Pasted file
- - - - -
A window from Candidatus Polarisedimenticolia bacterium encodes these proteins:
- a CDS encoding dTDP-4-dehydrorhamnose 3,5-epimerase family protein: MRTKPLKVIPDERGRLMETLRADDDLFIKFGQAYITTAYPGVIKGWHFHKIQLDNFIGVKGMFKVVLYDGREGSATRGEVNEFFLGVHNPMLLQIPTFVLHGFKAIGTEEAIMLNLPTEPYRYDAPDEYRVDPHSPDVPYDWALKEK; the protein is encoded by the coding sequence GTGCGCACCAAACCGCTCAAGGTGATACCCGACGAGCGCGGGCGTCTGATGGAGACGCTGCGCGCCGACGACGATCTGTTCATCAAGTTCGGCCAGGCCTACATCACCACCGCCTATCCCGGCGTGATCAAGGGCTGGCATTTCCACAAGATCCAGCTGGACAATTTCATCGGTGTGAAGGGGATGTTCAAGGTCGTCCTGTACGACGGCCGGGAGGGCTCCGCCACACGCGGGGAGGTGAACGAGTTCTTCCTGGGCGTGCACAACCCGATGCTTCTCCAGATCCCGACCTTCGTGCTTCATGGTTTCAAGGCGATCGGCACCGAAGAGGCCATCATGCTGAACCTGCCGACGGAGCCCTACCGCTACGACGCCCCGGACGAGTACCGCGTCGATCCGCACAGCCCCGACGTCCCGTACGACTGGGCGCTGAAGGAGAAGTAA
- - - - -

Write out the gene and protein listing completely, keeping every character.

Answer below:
A window from Candidatus Polarisedimenticolia bacterium encodes these proteins:
- a CDS encoding dTDP-4-dehydrorhamnose 3,5-epimerase family protein: MRTKPLKVIPDERGRLMETLRADDDLFIKFGQAYITTAYPGVIKGWHFHKIQLDNFIGVKGMFKVVLYDGREGSATRGEVNEFFLGVHNPMLLQIPTFVLHGFKAIGTEEAIMLNLPTEPYRYDAPDEYRVDPHSPDVPYDWALKEK; the protein is encoded by the coding sequence GTGCGCACCAAACCGCTCAAGGTGATACCCGACGAGCGCGGGCGTCTGATGGAGACGCTGCGCGCCGACGACGATCTGTTCATCAAGTTCGGCCAGGCCTACATCACCACCGCCTATCCCGGCGTGATCAAGGGCTGGCATTTCCACAAGATCCAGCTGGACAATTTCATCGGTGTGAAGGGGATGTTCAAGGTCGTCCTGTACGACGGCCGGGAGGGCTCCGCCACACGCGGGGAGGTGAACGAGTTCTTCCTGGGCGTGCACAACCCGATGCTTCTCCAGATCCCGACCTTCGTGCTTCATGGTTTCAAGGCGATCGGCACCGAAGAGGCCATCATGCTGAACCTGCCGACGGAGCCCTACCGCTACGACGCCCCGGACGAGTACCGCGTCGATCCGCACAGCCCCGACGTCCCGTACGACTGGGCGCTGAAGGAGAAGTAA